The chicken question

Last week R. made dinner from Mastering the Art of French Cooking. Since then we’ve been through Chicken Provencal and Chicken with Mushrooms. And Port. And heavy cream. These dishes are superb, but would be much improved by a sturdier, less rarefied meat than the side-by-side pink skinless cutlets from the grocery. Then I caught him studying up for Roast Chicken and Chicken with Herbs and began think about raising our own birds in self defense.

Black Orpington

I read about the various breeds of chickens, their relative cold hardiness, size, adaptability. I got side-tracked by chicken coops – I’m an old hand at the Internets, but the amount of information on housing poultry is a little overwhelming. Then I found out that Egglu makes beehives. Very, very expensive beehives, but there went another half an hour. From there I went to butchering chickens, brining chicken and the general consensus that I’ll need a bigger freezer. Smoking, “jarring” and salting poultry look like activities for after one retires and has whole days to devote to a production line that can’t be interrupted without a considerable risk of food borne pathogens.

The more I think about it, the farther “raising our own meat birds” moves down on the list of available projects. Tide Mill Farm in Edmunds raises chickens according to “pastured poultry” methods; they’re close enough to MDI to be considered local agriculture and their prices compare favorably with the local grocery chain considering the value-added. I’d need a stout coop to fend off the local wildlife: fox, raccoon, bald eagle, the occasional black bear and our neighborhood pack of coyotes – but what I really need is a woodshed. And a garage. And a studio. A chicken from a well-run, local poultry operation is looking better and better.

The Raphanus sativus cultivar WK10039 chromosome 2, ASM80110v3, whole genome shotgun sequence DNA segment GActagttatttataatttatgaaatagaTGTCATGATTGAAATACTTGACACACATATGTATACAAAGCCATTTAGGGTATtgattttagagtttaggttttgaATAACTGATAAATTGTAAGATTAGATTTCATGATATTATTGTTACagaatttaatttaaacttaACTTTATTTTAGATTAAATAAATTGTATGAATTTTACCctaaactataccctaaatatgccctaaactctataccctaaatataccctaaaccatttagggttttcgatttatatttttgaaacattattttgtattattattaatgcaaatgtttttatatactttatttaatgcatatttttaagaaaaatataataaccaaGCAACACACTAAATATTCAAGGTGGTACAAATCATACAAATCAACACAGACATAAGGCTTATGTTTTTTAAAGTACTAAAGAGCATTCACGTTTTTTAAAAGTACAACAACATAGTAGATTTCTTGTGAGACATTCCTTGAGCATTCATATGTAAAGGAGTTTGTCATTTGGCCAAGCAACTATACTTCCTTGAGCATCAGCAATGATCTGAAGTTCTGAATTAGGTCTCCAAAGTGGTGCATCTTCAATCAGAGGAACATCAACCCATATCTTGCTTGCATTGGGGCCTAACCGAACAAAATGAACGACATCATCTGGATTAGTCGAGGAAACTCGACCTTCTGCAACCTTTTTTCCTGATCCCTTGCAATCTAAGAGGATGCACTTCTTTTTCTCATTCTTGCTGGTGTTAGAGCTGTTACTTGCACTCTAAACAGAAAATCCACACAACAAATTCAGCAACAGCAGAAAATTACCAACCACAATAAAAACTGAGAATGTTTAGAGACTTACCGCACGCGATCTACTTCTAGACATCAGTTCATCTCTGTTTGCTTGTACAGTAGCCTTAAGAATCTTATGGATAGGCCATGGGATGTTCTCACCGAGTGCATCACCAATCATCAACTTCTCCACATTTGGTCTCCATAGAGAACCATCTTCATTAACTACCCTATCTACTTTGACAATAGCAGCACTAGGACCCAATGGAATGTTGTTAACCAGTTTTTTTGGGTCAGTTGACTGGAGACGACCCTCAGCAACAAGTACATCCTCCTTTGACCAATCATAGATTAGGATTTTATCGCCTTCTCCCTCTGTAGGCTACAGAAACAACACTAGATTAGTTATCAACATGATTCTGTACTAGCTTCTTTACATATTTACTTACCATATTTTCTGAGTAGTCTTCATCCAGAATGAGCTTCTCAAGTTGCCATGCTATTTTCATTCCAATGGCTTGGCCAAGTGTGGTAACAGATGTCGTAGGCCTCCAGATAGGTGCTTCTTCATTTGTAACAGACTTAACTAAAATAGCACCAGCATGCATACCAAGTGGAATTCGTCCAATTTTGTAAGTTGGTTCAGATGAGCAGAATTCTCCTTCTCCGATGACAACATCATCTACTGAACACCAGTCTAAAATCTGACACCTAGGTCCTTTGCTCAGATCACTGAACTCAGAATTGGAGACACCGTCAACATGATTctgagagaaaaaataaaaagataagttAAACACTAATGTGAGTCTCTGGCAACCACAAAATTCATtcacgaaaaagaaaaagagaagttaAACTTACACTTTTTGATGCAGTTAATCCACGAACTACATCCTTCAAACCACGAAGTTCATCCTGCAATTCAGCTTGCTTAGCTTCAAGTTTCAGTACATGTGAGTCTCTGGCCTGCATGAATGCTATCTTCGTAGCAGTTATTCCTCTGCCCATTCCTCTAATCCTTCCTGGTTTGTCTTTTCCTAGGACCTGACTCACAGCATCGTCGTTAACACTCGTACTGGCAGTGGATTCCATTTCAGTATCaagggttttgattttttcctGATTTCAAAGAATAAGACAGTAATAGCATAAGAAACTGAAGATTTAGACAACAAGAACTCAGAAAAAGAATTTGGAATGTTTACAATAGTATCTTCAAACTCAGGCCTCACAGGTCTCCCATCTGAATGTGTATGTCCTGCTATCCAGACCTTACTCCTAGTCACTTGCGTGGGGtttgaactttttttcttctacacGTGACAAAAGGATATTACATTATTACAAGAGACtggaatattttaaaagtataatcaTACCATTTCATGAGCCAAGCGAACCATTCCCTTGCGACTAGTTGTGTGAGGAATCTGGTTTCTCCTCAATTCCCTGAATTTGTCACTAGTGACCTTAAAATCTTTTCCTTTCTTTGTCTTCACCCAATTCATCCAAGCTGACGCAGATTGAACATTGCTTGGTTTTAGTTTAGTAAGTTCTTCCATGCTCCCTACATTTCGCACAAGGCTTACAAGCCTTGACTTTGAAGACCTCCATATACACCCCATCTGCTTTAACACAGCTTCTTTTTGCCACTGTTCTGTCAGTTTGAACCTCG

It will be April before the Ellsworth Feed and Seed has its next live bird shipment – chickens! turkeys! quail!, ducks! – and we’ll see what happens then.